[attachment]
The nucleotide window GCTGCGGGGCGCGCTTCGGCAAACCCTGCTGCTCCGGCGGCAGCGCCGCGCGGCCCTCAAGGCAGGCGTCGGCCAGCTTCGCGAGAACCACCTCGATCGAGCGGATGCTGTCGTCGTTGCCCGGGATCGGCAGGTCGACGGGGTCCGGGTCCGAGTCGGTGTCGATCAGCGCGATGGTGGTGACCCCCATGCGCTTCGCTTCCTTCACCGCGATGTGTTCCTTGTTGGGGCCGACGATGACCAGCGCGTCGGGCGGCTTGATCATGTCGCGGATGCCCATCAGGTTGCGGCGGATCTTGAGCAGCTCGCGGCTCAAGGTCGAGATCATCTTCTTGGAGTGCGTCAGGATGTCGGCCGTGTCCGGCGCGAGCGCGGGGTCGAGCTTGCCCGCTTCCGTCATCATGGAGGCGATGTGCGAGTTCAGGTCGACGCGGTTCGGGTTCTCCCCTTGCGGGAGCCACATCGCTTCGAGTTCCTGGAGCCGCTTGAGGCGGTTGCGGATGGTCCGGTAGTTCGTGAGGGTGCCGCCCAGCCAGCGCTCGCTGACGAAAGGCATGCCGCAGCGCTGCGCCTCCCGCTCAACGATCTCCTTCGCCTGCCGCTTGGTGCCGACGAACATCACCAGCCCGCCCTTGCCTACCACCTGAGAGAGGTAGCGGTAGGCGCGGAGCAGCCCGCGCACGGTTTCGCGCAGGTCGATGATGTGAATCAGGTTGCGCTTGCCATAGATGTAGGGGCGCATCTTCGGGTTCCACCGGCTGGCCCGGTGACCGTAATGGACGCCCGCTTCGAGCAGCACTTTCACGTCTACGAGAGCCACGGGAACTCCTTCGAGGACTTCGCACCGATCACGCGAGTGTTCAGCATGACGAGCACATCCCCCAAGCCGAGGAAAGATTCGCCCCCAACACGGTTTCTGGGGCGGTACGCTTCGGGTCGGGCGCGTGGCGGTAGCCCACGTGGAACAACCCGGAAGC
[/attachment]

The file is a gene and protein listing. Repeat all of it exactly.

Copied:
The nucleotide window GCTGCGGGGCGCGCTTCGGCAAACCCTGCTGCTCCGGCGGCAGCGCCGCGCGGCCCTCAAGGCAGGCGTCGGCCAGCTTCGCGAGAACCACCTCGATCGAGCGGATGCTGTCGTCGTTGCCCGGGATCGGCAGGTCGACGGGGTCCGGGTCCGAGTCGGTGTCGATCAGCGCGATGGTGGTGACCCCCATGCGCTTCGCTTCCTTCACCGCGATGTGTTCCTTGTTGGGGCCGACGATGACCAGCGCGTCGGGCGGCTTGATCATGTCGCGGATGCCCATCAGGTTGCGGCGGATCTTGAGCAGCTCGCGGCTCAAGGTCGAGATCATCTTCTTGGAGTGCGTCAGGATGTCGGCCGTGTCCGGCGCGAGCGCGGGGTCGAGCTTGCCCGCTTCCGTCATCATGGAGGCGATGTGCGAGTTCAGGTCGACGCGGTTCGGGTTCTCCCCTTGCGGGAGCCACATCGCTTCGAGTTCCTGGAGCCGCTTGAGGCGGTTGCGGATGGTCCGGTAGTTCGTGAGGGTGCCGCCCAGCCAGCGCTCGCTGACGAAAGGCATGCCGCAGCGCTGCGCCTCCCGCTCAACGATCTCCTTCGCCTGCCGCTTGGTGCCGACGAACATCACCAGCCCGCCCTTGCCTACCACCTGAGAGAGGTAGCGGTAGGCGCGGAGCAGCCCGCGCACGGTTTCGCGCAGGTCGATGATGTGAATCAGGTTGCGCTTGCCATAGATGTAGGGGCGCATCTTCGGGTTCCACCGGCTGGCCCGGTGACCGTAATGGACGCCCGCTTCGAGCAGCACTTTCACGTCTACGAGAGCCACGGGAACTCCTTCGAGGACTTCGCACCGATCACGCGAGTGTTCAGCATGACGAGCACATCCCCCAAGCCGAGGAAAGATTCGCCCCCAACACGGTTTCTGGGGCGGTACGCTTCGGGTCGGGCGCGTGGCGGTAGCCCACGTGGAACAACCCGGAAGC